Professor Dr. Dr. Axel Schambach receives prestigious EU funding award for pioneering research on Usher syndrome
17. November 2022
Protecting children and adults from hereditary deafness with the help of gene therapy is one of the goals of Professor Dr. Dr. Axel Schambach, head of the Institute for Experimental Haematology at Hannover Medical School (MHH). To this end, he has already received one of the highest European Union grants earmarked for excellent science. His research project iHEAR was awarded the coveted "Consolidator Grant" of the European Research Council (ERC). In the new MY-O-SENSES project, the results of his pioneering research will now be used to develop a drug against a specific form of hearing loss in cooperation with the MHH Department of Otolaryngology. The EU is supporting the project in the category "ERC Proof of Concept Grant" for 18 months with funding amounting to 150,000 euros.
Therapy right in the inner ear
There are various reasons why people suffer hearing loss. In the case of so-called sensoneural hearing loss (SNHL), congenital changes in the genetic material usually play a role. It is one of the most common genetic disorders of the sensory organs and affects more than 430 million people worldwide. Genetic alterations in more than 150 genes are possible causes of SNHL. A particularly severe form is Usher syndrome type 1B (USH1B). In addition to profound deafness, those affected also suffer from a loss of vision and balance. Responsible for this is a mutation in a gene called MYO7A, which Professor Schambach and his team are focusing on. If a person inherits the damaged gene from both father and mother, no healthy variant can compensate for this deficiency and the disease takes hold. So far, there is no cure, only treatment with supportive systems such as the cochlear implant are possible. However, the hearing prosthesis does not help against impaired vision or dizziness. "In our project, we want to directly address the causes and bring a healthy variant of this gene directly to the location in the inner ear where the sensory cells for hearing processing and balance are located," says the molecular physician.
Preparation for clinical trials
This is done with a so-called viral vector. This means of transport, also known colloquially as a gene taxi, is intended to deliver the therapeutic gene precisely to the inner and outer cells of the cochlea in the inner ear by microinjection. "Since MYO7A is a very large gene, we need a gene taxi with a large boot, so to speak," says Professor Schambach. The research team therefore uses lentiviral vectors (LV), which can carry a large amount of genetic material without losing it on the way. "We have already developed such an LV system in the iHEAR project and successfully tested it in the mouse model against hearing disorders and dizziness," the scientist notes. In the MY-O-SENSES project, the aim is now to use the data collected to further improve the vector system so that it is as safe and effective as possible without causing undesirable side effects. In addition, the researchers want to investigate which dose and which time of treatment are ideal in order to achieve the most comprehensive cure with the least amount of genetic material.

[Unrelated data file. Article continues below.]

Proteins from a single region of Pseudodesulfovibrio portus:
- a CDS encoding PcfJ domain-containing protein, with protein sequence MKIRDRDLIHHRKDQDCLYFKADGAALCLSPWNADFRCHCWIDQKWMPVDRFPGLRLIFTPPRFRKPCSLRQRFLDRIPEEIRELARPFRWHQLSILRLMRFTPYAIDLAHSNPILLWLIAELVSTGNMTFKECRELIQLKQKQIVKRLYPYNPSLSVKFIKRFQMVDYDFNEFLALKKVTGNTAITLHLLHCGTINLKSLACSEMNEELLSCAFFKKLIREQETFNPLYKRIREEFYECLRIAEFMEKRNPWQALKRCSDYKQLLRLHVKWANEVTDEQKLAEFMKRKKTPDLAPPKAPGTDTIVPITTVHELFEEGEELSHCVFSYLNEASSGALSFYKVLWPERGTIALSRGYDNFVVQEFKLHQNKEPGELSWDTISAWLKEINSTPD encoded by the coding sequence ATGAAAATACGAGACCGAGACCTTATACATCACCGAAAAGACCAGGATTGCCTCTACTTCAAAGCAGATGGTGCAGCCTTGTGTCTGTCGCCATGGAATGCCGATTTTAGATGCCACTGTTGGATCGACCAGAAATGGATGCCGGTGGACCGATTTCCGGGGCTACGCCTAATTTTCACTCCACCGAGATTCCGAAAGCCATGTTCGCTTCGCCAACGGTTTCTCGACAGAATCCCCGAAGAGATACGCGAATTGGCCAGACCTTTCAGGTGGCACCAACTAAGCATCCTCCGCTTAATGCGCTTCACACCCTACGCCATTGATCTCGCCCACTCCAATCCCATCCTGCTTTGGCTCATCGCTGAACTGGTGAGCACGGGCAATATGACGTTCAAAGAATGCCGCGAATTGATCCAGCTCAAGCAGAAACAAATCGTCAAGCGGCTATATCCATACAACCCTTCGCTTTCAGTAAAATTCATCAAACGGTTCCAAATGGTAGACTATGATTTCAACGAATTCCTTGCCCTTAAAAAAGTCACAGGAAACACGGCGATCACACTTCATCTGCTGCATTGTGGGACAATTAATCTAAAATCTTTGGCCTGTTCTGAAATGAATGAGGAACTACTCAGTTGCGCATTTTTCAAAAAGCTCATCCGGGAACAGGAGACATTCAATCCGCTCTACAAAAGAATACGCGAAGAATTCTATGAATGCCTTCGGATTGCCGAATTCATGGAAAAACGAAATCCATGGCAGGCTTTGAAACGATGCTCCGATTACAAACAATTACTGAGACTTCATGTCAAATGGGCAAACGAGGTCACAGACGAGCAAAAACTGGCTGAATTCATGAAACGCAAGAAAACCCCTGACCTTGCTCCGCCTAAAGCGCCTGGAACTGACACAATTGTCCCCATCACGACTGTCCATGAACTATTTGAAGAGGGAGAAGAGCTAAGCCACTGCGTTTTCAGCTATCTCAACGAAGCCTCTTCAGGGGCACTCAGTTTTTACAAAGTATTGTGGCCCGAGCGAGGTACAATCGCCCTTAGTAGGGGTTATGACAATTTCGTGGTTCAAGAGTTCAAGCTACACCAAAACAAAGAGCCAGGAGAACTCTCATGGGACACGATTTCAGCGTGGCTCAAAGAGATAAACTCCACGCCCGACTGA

If everything works, the gene therapy will be tested in clinical trials on humans at the end of the project. Professor Schambach is certain that the procedure has great potential. "In addition to being administered to the inner ear, the therapeutic could also be used in the eye to treat blindness associated with USH1B," he says. Other forms and age-related severe hearing loss could also potentially be treated in this way.
The MY-O-SENSES project is a cooperation between the MHH Institute of Experimental Haematology, the MHH Institute of Human Genetics, the Hearing4All Cluster of Excellence, the University Medical Center of the University of Kansas (USA) and Boston Children's Hospital.
For further information, please contact Professor Dr. Dr. Axel Schambach, firstname.lastname@example.org, telephone (0511) 532-5170.